Materials and method

Viruses, cells, and viral load quantification

RV SA11 strain (provided by Dr Kobayashi, Osaka University, Japan) and fetal African green monkey kidney cells (MA104 cells; Cell Resource Center, IBMS, and CAMS/PUMC, Beijing, China) were used in this study. MA104 cells were grown in Dulbecco’s modified Eagle’s medium (DMEM; Thermo Fisher Biochemical, Beijing, China) supplemented with 5% calf serum (FBS; GIBCO, Paisley, UK) and 1% penicillin–streptomycin (Sigma-Aldrich, St. Louis, MO, USA) in 5% CO2 at 37 °C in a humidified incubator. RV strain SA11 was propagated in MA104 cells as in previous studies42. The virus titer was counted by fluorescent focus assay (FFA) in MA104 cells resulting of 106FFU/mL, and viral load was quantified by QPCR [22].

Total RNA was extracted from the colorectal contents of mice by using RNAiso Plus (Takara Bio Inc, Dalian, China) following the manufacturer’s protocol. The RNA was quantified using a NanoDrop 1000 Spectrophotometer (Thermo Fisher Biochemical, Beijing, China). The cDNA was prepared from 2 μg of RNA using the following primers: forward: 5′-ATCAGCAAACTGACGAAGCG-3′; reverse: 5′-CCAACTTTTCAGCTGTCGCA-3′ (Takara Bio Inc, Dalian, China). In brief, the amplification was performed using a 10-μL volume reaction in a 96-well plate with the following conditions: 1 cycle at 94 °C for 30 s, followed by 36 cycles of 94 °C for 5 s, 60 °C for 30 s, and 72 °C for 30 s. The RV RNA copy levels were quantified by comparison with a standard curve generated using ten two-fold serial dilutions of a plasmid containing the RV VP7 gene.

Animal and experimental design

Twenty specific-pathogen-free female Kunming (KM) mice were provided by the Laboratory Animal Center at Jinzhou Medical University (Liaoning Province, China). All experimental groups were housed in the same specific-pathogen-free room. The living environment, feeding conditions and microbial conditions of animals in research were always consistent which was maintained on a 12-h light/dark cycle at 22 ± 2 °C with 40–70% humidity.

The female mice were paired with male mice upon delivery. The males were removed the next day, and the pregnant females were monitored daily and allowed to deliver at term. The day of birth was recorded as day 1 of life. Litter statistics and the ratio of males/females in each cage were not calculated. One lactating female mouse and her pups were maintained together in individually ventilated autoclaved cages (IVC). Suckling mice were divided into two groups: RV-infected and uninfected groups. Each group contained 10 litters of mice. There were 7–8 mice in each litter. RV-infected groups of suckling mice were orally administered 50 μL of 106 PFU/mL RV strain SA-11 [12], and the uninfected group were orally administered 50 μL of phosphate-buffered saline (PBS) as a control.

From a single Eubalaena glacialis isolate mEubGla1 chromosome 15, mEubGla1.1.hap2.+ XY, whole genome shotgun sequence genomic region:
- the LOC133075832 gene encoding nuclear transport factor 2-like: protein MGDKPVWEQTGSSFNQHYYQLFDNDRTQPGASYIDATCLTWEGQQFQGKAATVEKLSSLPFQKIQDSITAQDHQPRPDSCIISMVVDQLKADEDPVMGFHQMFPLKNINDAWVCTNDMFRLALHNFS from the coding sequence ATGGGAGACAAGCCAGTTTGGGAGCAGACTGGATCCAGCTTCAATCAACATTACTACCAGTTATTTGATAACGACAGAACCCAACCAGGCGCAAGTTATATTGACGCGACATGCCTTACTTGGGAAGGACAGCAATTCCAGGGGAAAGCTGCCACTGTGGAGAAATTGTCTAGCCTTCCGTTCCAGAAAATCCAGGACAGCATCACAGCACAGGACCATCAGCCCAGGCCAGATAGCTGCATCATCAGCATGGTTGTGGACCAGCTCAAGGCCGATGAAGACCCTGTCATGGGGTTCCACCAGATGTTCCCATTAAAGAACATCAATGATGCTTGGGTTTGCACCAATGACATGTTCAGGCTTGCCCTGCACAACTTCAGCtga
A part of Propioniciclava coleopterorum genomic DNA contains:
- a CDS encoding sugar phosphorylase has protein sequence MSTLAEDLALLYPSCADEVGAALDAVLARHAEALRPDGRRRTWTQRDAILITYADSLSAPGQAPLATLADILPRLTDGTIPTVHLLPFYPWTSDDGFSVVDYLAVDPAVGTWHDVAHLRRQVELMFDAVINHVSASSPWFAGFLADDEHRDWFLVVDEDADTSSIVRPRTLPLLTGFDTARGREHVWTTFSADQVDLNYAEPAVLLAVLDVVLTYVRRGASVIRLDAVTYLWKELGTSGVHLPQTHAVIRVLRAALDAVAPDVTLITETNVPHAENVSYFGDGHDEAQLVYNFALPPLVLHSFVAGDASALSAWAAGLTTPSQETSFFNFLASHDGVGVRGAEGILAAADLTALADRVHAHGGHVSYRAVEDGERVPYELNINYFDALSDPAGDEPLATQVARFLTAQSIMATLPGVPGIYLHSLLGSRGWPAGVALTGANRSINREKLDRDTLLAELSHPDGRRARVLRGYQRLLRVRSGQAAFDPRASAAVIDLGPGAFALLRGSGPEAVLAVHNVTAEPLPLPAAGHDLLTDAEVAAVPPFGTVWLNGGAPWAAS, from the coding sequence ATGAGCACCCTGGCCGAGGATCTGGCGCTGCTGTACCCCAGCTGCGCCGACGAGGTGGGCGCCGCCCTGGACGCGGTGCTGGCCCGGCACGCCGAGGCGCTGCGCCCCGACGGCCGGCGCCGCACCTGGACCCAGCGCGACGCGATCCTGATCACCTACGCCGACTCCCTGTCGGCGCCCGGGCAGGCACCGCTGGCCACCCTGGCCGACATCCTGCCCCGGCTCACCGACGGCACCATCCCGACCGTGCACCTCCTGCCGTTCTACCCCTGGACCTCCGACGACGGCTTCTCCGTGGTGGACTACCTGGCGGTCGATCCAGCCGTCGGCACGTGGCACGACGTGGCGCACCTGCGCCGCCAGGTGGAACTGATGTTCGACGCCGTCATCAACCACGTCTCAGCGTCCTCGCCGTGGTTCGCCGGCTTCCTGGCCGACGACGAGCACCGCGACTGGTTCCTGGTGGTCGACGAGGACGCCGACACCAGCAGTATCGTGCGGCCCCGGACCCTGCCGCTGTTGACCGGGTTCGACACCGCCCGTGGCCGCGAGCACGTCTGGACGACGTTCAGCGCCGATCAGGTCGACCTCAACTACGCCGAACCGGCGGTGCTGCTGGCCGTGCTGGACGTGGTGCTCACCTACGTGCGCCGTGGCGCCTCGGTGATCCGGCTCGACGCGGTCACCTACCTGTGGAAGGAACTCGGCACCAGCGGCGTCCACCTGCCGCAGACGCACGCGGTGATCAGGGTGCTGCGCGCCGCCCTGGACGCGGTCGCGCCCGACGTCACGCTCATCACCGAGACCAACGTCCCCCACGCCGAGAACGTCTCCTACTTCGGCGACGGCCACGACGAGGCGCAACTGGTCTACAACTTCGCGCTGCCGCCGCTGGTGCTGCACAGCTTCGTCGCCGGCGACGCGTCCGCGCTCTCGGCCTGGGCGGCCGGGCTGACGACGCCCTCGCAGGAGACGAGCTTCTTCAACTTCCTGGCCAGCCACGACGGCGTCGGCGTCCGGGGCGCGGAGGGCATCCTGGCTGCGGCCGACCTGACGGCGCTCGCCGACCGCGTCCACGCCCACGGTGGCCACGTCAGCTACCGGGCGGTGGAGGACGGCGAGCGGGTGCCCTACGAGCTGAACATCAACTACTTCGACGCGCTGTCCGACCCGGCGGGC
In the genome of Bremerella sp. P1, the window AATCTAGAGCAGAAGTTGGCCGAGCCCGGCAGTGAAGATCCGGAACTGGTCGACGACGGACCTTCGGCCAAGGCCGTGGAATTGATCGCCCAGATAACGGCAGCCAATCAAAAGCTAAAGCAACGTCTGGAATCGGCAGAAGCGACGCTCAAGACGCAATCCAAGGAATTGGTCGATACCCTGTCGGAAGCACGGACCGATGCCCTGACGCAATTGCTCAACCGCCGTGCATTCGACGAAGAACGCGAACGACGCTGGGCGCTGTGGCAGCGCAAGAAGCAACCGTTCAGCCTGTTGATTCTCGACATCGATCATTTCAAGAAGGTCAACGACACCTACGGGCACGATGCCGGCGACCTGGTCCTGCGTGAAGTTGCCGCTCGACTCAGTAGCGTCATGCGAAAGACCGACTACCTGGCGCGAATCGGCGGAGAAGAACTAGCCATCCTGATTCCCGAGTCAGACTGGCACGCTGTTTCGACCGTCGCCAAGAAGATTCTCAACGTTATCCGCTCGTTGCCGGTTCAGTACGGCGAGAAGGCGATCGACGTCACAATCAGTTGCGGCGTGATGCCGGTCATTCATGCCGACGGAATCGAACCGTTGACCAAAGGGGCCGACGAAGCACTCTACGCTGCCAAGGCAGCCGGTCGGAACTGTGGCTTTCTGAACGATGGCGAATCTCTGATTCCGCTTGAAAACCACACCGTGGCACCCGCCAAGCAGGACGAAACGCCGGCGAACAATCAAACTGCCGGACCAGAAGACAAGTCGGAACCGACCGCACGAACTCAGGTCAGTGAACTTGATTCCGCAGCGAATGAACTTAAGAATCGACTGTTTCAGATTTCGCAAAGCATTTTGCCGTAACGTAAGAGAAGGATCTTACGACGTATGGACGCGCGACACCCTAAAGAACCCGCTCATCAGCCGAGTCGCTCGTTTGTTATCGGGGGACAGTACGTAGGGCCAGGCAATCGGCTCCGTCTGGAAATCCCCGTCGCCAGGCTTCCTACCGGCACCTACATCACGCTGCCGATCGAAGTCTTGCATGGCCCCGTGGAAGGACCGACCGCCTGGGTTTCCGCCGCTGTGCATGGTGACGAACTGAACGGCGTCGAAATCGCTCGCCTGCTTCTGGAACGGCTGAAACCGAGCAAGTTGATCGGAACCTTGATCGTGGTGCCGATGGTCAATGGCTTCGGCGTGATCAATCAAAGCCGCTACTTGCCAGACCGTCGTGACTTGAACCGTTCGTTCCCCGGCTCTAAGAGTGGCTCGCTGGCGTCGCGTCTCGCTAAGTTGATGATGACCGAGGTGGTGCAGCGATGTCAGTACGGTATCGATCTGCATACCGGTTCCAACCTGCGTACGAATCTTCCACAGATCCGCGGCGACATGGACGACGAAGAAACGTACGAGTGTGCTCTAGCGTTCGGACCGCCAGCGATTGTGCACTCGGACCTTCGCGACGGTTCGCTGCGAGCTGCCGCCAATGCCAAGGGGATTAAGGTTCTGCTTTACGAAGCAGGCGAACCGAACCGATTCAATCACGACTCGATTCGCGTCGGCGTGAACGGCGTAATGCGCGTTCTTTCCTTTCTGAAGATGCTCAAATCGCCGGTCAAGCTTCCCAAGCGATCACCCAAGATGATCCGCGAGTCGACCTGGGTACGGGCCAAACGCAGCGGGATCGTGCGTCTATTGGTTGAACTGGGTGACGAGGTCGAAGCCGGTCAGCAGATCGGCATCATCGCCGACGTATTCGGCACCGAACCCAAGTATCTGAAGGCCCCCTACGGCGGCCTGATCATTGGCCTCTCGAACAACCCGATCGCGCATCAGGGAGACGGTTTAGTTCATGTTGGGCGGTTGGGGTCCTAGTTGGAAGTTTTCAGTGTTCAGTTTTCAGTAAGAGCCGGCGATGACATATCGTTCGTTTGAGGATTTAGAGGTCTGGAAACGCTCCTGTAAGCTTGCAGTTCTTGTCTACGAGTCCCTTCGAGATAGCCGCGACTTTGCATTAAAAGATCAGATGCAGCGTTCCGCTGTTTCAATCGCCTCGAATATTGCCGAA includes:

All of the suckling mice were euthanized four days (the time point at which the most severe diarrhea symptoms presented) post-RV infection. Mixed intestinal contents of the colon and rectum were collected using autoclaved tweezers and stored in sterile tubes at − 80 °C. All animal experiments were performed in accordance with the Jinzhou Medical University guidelines. All of the animal experiments in this study were approved by the Animal Welfare and Ethical Review Board at Jinzhou Medical University (approval ID: 2019014). All animal infections and infectious work were performed in biosafety level 2 facilities.

Histopathology

Five sucking mice were randomly selected from each RV group and NC group for sample collection and pathological analysis. The duodenum was harvested from the abdominal cavity immediately after the suckling mice were euthanized. For the histopathological investigation, the duodenum was fixed in a solution of 4% paraformaldehyde (0.01 M PBS, pH 7.4). For paraffin section preparation, the duodenum was dehydrated with an increasing ethanol gradient, cleared with xylene, and then embedded in wax. Three consecutive paraffin sections (5 μm thick) were used for hematoxylin and eosin (H&E) staining. For each slice, fields were randomly selected.

DNA extraction and PCR amplification

The RV-infected and uninfected control mice groups were euthanize. Each group contained 10 litters of mice, and there were 7–8 mice in each litter. Genomic DNA was extracted from mixed intestinal contents using the QIAamp DNA Stool Mini kit (Qiagen Inc., Valencia, CA, USA) according to the manufacturer protocols. The V3–V4 region of the bacterial 16S ribosomal RNA genes (342F and 806R) was amplified by PCR using primers 341F 5′-CCTACGGGRSGCAGCAG)-3′ and 806R 5′-GGACTACVVGGGTATCTAATC-3′. The PCR protocol used in this study was as follows: 95 °C for 3 min, followed by 30 cycles at 98 °C for 20 s, 58 °C for 15 s, 72 °C for 20 s, and a final extension at 72 °C for 5 min. PCR reactions were performed in a 30-μL mixture containing 15 μL of 2× KAPA Library Amplification ReadyMix (Roche-KAPA, Shanghai, China), 1 μL of each primer (10 μM), 50 ng of template DNA, and ddH2O. Amplicons were extracted from 2% agarose gels and purified using the AxyPrep DNA Gel Extraction Kit (Axygen Biosciences, Union City, CA, USA) according to the manufacturer’s instructions. The resulting library was analyzed with a Thermo NanoDrop 2000 spectrophotometer (ThermoFisher, Shanghai, China) and 2% agarose gel electrophoresis. Once the library passed the quality inspection, it was quantified by Qubit and mixed according to the data requirements of the quantification and normalization of individual PCR products.